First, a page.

Data_Sheet_6_Impact of Ocean Acidification on the Intestinal Microbiota of the Marine Sea Bream (Sparus aurata L.).PDF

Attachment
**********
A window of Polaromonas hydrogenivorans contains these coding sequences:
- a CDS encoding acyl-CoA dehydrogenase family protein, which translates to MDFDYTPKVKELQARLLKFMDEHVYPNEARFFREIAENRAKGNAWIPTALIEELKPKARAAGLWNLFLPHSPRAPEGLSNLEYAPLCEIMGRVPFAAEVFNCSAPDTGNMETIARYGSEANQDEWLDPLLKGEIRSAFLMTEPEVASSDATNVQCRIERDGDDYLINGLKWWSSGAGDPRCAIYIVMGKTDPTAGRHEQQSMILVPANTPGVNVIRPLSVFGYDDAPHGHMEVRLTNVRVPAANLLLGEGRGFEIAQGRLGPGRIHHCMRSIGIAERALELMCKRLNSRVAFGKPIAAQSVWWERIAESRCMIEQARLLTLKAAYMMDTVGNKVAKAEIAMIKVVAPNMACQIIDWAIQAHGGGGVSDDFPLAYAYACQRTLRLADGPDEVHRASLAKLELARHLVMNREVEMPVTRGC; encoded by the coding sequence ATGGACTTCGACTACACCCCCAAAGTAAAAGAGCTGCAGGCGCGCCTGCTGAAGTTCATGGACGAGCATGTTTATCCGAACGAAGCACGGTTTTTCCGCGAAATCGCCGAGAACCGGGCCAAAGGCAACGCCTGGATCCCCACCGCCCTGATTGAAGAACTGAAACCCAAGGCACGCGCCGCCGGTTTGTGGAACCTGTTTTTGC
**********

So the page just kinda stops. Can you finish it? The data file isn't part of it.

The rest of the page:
Within a scenario of increasing atmospheric CO2 and ocean acidification (OA), it is highly relevant to investigate its impacts not only on fish performance but also on fish intestinal microbiome and how that reflects on host performance and health. The main objective of this study was to establish if the intestinal microbiota of the sea bream (Sparus aurata) was affected by high level of CO2 in line with the predictions for this century. The bacterial communities of the intestinal fluid were characterized in animals kept at the present-day level of CO2 (400 μatm) and in animals switched to high CO2 (1200 μatm) for 1 month. Bacterial taxa identification was based on molecular methods, using the DNA coding for the 16S ribosomal RNA and primers targeting the regions V1–V3. Amplicons obtained from DNA samples of animals in the same tank were combined, cloned to obtain a bacterial DNA library, and the clones were sequenced. No significant differences were found between the two treatments for alpha diversity. However, beta diversity analysis revealed distinct dysbiosis in response to hypercapnia, with phylum Firmicutes absent from the bacterial communities of fish exposed to 1200 μatm CO2, whereas Proteobacteria relative abundance was increased at elevated CO2, due to the presence of Gammaproteobacteria (Vibrionaceae and Alteromonadaceae), a class not present in the control samples. This study provides a first glimpse at the impact of OA in fish intestinal microbiota and highlights potential downstream effects to the general condition of fishes under hypercapnia.